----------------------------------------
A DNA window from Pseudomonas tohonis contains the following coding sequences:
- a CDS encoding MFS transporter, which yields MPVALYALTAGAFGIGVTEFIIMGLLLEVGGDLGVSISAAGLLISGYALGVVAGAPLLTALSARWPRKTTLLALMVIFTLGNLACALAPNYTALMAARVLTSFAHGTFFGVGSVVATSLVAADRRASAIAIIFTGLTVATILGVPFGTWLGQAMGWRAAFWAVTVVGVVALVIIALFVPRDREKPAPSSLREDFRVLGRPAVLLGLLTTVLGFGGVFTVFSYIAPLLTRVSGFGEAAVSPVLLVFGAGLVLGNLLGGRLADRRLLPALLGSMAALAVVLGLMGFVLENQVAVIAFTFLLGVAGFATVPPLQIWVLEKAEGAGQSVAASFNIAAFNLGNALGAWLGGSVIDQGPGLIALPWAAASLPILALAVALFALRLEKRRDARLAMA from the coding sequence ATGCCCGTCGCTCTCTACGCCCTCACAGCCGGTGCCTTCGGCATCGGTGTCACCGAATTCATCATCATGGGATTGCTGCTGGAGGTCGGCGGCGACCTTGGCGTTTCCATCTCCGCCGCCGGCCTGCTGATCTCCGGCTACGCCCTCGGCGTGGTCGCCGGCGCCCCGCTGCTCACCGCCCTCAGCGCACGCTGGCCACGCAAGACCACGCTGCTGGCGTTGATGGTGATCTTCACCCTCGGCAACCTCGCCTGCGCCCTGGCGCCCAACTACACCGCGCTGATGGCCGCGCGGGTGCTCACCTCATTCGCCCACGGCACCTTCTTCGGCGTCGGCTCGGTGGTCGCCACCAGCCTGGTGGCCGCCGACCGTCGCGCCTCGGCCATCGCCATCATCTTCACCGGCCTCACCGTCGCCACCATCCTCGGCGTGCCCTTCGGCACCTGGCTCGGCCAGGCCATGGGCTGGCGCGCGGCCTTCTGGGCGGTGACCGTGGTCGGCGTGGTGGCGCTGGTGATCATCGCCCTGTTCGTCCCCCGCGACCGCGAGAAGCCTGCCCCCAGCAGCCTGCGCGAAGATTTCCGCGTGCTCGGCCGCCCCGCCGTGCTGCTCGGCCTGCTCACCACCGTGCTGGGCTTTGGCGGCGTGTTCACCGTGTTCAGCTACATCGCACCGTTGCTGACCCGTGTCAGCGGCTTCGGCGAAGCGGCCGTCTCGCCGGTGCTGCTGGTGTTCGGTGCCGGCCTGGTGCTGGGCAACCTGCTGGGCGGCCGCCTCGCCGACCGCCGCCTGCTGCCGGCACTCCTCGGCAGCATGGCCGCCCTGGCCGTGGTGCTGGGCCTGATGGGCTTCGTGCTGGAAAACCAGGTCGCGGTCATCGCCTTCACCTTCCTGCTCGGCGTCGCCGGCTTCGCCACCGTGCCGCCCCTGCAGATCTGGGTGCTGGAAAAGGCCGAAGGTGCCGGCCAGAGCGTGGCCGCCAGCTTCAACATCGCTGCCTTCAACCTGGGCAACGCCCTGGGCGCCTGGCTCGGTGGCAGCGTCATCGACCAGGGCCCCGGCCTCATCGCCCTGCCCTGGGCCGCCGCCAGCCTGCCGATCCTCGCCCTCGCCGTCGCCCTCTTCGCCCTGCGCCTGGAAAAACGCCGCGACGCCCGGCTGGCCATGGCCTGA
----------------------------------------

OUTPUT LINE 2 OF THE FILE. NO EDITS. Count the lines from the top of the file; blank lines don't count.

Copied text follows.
- a CDS encoding MFS transporter, which yields MPVALYALTAGAFGIGVTEFIIMGLLLEVGGDLGVSISAAGLLISGYALGVVAGAPLLTALSARWPRKTTLLALMVIFTLGNLACALAPNYTALMAARVLTSFAHGTFFGVGSVVATSLVAADRRASAIAIIFTGLTVATILGVPFGTWLGQAMGWRAAFWAVTVVGVVALVIIALFVPRDREKPAPSSLREDFRVLGRPAVLLGLLTTVLGFGGVFTVFSYIAPLLTRVSGFGEAAVSPVLLVFGAGLVLGNLLGGRLADRRLLPALLGSMAALAVVLGLMGFVLENQVAVIAFTFLLGVAGFATVPPLQIWVLEKAEGAGQSVAASFNIAAFNLGNALGAWLGGSVIDQGPGLIALPWAAASLPILALAVALFALRLEKRRDARLAMA from the coding sequence ATGCCCGTCGCTCTCTACGCCCTCACAGCCGGTGCCTTCGGCATCGGTGTCACCGAATTCATCATCATGGGATTGCTGCTGGAGGTCGGCGGCGACCTTGGCGTTTCCATCTCCGCCGCCGGCCTGCTGATCTCCGGCTACGCCCTCGGCGTGGTCGCCGGCGCCCCGCTGCTCACCGCCCTCAGCGCACGCTGGCCACGCAAGACCACGCTGCTGGCGTTGATGGTGATCTTCACCCTCGGCAACCTCGCCTGCGCCCTGGCGCCCAACTACACCGCGCTGATGGCCGCGCGGGTGCTCACCTCATTCGCCCACGGCACCTTCTTCGGCGTCGGCTCGGTGGTCGCCACCAGCCTGGTGGCCGCCGACCGTCGCGCCTCGGCCATCGCCATCATCTTCACCGGCCTCACCGTCGCCACCATCCTCGGCGTGCCCTTCGGCACCTGGCTCGGCCAGGCCATGGGCTGGCGCGCGGCCTTCTGGGCGGTGACCGTGGTCGGCGTGGTGGCGCTGGTGATCATCGCCCTGTTCGTCCCCCGCGACCGCGAGAAGCCTGCCCCCAGCAGCCTGCGCGAAGATTTCCGCGTGCTCGGCCGCCCCGCCGTGCTGCTCGGCCTGCTCACCACCGTGCTGGGCTTTGGCGGCGTGTTCACCGTGTTCAGCTACATCGCACCGTTGCTGACCCGTGTCAGCGGCTTCGGCGAAGCGGCCGTCTCGCCGGTGCTGCTGGTGTTCGGTGCCGGCCTGGTGCTGGGCAACCTGCTGGGCGGCCGCCTCGCCGACCGCCGCCTGCTGCCGGCACTCCTCGGCAGCATGGCCGCCCTGGCCGTGGTGCTGGGCCTGATGGGCTTCGTGCTGGAAAACCAGGTCGCGGTCATCGCCTTCACCTTCCTGCTCGGCGTCGCCGGCTTCGCCACCGTGCCGCCCCTGCAGATCTGGGTGCTGGAAAAGGCCGAAGGTGCCGGCCAGAGCGTGGCCGCCAGCTTCAACATCGCTGCCTTCAACCTGGGCAACGCCCTGGGCGCCTGGCTCGGTGGCAGCGTCATCGACCAGGGCCCCGGCCTCATCGCCCTGCCCTGGGCCGCCGCCAGCCTGCCGATCCTCGCCCTCGCCGTCGCCCTCTTCGCCCTGCGCCTGGAAAAACGCCGCGACGCCCGGCTGGCCATGGCCTGA